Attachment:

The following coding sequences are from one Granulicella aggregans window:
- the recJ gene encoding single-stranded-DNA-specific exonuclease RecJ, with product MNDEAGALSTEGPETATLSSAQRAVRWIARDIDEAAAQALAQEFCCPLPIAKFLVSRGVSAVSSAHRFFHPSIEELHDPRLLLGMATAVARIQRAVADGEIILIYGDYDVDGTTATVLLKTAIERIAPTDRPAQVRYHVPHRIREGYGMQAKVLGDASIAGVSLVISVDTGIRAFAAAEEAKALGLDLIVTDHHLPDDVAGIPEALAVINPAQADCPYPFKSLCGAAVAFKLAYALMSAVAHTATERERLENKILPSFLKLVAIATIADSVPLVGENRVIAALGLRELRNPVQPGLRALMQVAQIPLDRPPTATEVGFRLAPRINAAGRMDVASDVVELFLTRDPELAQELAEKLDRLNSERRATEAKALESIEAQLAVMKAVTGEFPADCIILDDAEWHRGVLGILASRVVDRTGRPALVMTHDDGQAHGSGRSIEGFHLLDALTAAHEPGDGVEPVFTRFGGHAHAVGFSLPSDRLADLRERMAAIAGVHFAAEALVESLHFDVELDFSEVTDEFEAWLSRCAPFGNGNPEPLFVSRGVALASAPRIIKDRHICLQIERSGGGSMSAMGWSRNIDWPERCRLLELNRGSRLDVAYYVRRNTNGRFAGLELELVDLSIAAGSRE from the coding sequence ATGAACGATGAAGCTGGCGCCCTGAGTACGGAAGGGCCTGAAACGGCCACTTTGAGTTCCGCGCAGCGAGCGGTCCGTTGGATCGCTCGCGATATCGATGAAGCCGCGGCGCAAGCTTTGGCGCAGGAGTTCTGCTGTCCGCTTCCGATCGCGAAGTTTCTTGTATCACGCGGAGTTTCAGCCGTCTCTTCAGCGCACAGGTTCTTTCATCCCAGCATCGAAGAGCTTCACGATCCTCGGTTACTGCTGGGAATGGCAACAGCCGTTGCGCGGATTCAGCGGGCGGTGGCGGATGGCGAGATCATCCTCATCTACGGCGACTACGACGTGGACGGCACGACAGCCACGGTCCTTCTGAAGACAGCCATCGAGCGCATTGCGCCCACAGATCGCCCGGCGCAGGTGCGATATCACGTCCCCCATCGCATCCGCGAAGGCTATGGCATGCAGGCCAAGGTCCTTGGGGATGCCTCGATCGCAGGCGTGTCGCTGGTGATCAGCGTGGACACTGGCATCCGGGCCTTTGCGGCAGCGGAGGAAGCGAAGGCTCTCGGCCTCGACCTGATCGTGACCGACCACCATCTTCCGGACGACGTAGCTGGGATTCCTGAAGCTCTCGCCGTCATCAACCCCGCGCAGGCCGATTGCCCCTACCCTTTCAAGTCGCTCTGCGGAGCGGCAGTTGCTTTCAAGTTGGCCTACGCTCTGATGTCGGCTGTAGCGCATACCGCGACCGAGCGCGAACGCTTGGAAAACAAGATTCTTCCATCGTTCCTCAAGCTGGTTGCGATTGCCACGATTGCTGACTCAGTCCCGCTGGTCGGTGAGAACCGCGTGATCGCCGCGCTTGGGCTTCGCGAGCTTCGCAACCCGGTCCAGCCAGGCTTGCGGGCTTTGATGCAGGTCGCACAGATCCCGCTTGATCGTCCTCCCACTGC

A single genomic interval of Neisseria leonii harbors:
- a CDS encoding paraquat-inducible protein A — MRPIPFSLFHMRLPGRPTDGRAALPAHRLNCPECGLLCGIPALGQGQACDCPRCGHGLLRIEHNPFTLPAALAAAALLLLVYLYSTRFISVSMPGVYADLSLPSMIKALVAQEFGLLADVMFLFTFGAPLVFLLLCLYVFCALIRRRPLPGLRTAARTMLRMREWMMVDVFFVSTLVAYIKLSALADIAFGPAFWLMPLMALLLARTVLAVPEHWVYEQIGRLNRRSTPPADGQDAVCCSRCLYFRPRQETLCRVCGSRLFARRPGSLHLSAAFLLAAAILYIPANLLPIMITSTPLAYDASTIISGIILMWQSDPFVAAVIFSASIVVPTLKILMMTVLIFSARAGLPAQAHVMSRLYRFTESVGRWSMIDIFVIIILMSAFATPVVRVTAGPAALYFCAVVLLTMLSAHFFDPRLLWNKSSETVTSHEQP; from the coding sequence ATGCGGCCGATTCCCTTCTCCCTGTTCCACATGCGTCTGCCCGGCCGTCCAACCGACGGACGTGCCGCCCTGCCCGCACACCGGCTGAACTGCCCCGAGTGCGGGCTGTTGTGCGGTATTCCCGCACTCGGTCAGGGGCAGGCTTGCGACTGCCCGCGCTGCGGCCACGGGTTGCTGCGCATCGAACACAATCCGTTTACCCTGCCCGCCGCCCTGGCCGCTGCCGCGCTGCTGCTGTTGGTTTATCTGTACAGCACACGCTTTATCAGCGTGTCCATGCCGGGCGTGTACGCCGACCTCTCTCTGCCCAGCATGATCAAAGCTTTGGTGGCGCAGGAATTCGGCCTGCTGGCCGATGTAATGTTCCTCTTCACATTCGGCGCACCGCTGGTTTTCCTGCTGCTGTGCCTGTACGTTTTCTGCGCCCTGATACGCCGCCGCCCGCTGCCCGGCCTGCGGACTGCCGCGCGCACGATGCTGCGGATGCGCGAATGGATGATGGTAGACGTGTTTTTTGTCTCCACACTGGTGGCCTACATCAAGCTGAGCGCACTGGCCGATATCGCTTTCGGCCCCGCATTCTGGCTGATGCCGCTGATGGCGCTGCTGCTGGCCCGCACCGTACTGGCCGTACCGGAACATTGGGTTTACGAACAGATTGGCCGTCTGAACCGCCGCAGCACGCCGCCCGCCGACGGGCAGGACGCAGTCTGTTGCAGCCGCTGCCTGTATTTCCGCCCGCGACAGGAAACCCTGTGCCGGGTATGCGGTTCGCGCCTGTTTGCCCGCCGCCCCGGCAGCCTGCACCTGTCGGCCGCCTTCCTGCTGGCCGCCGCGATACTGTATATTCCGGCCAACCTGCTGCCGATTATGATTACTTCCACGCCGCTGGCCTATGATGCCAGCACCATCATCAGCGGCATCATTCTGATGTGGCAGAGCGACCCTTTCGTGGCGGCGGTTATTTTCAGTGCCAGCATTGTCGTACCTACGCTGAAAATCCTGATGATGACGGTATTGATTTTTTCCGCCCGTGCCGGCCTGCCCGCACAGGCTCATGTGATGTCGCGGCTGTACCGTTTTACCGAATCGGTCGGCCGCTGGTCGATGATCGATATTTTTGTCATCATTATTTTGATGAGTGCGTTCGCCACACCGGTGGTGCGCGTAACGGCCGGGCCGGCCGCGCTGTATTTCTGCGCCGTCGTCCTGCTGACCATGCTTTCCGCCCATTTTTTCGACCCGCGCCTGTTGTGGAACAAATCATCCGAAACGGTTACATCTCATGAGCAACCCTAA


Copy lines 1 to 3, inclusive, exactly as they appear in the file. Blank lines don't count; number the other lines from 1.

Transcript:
The following coding sequences are from one Granulicella aggregans window:
- the recJ gene encoding single-stranded-DNA-specific exonuclease RecJ, with product MNDEAGALSTEGPETATLSSAQRAVRWIARDIDEAAAQALAQEFCCPLPIAKFLVSRGVSAVSSAHRFFHPSIEELHDPRLLLGMATAVARIQRAVADGEIILIYGDYDVDGTTATVLLKTAIERIAPTDRPAQVRYHVPHRIREGYGMQAKVLGDASIAGVSLVISVDTGIRAFAAAEEAKALGLDLIVTDHHLPDDVAGIPEALAVINPAQADCPYPFKSLCGAAVAFKLAYALMSAVAHTATERERLENKILPSFLKLVAIATIADSVPLVGENRVIAALGLRELRNPVQPGLRALMQVAQIPLDRPPTATEVGFRLAPRINAAGRMDVASDVVELFLTRDPELAQELAEKLDRLNSERRATEAKALESIEAQLAVMKAVTGEFPADCIILDDAEWHRGVLGILASRVVDRTGRPALVMTHDDGQAHGSGRSIEGFHLLDALTAAHEPGDGVEPVFTRFGGHAHAVGFSLPSDRLADLRERMAAIAGVHFAAEALVESLHFDVELDFSEVTDEFEAWLSRCAPFGNGNPEPLFVSRGVALASAPRIIKDRHICLQIERSGGGSMSAMGWSRNIDWPERCRLLELNRGSRLDVAYYVRRNTNGRFAGLELELVDLSIAAGSRE from the coding sequence ATGAACGATGAAGCTGGCGCCCTGAGTACGGAAGGGCCTGAAACGGCCACTTTGAGTTCCGCGCAGCGAGCGGTCCGTTGGATCGCTCGCGATATCGATGAAGCCGCGGCGCAAGCTTTGGCGCAGGAGTTCTGCTGTCCGCTTCCGATCGCGAAGTTTCTTGTATCACGCGGAGTTTCAGCCGTCTCTTCAGCGCACAGGTTCTTTCATCCCAGCATCGAAGAGCTTCACGATCCTCGGTTACTGCTGGGAATGGCAACAGCCGTTGCGCGGATTCAGCGGGCGGTGGCGGATGGCGAGATCATCCTCATCTACGGCGACTACGACGTGGACGGCACGACAGCCACGGTCCTTCTGAAGACAGCCATCGAGCGCATTGCGCCCACAGATCGCCCGGCGCAGGTGCGATATCACGTCCCCCATCGCATCCGCGAAGGCTATGGCATGCAGGCCAAGGTCCTTGGGGATGCCTCGATCGCAGGCGTGTCGCTGGTGATCAGCGTGGACACTGGCATCCGGGCCTTTGCGGCAGCGGAGGAAGCGAAGGCTCTCGGCCTCGACCTGATCGTGACCGACCACCATCTTCCGGACGACGTAGCTGGGATTCCTGAAGCTCTCGCCGTCATCAACCCCGCGCAGGCCGATTGCCCCTACCCTTTCAAGTCGCTCTGCGGAGCGGCAGTTGCTTTCAAGTTGGCCTACGCTCTGATGTCGGCTGTAGCGCATACCGCGACCGAGCGCGAACGCTTGGAAAACAAGATTCTTCCATCGTTCCTCAAGCTGGTTGCGATTGCCACGATTGCTGACTCAGTCCCGCTGGTCGGTGAGAACCGCGTGATCGCCGCGCTTGGGCTTCGCGAGCTTCGCAACCCGGTCCAGCCAGGCTTGCGGGCTTTGATGCAGGTCGCACAGATCCCGCTTGATCGTCCTCCCACTGC

A single genomic interval of Neisseria leonii harbors: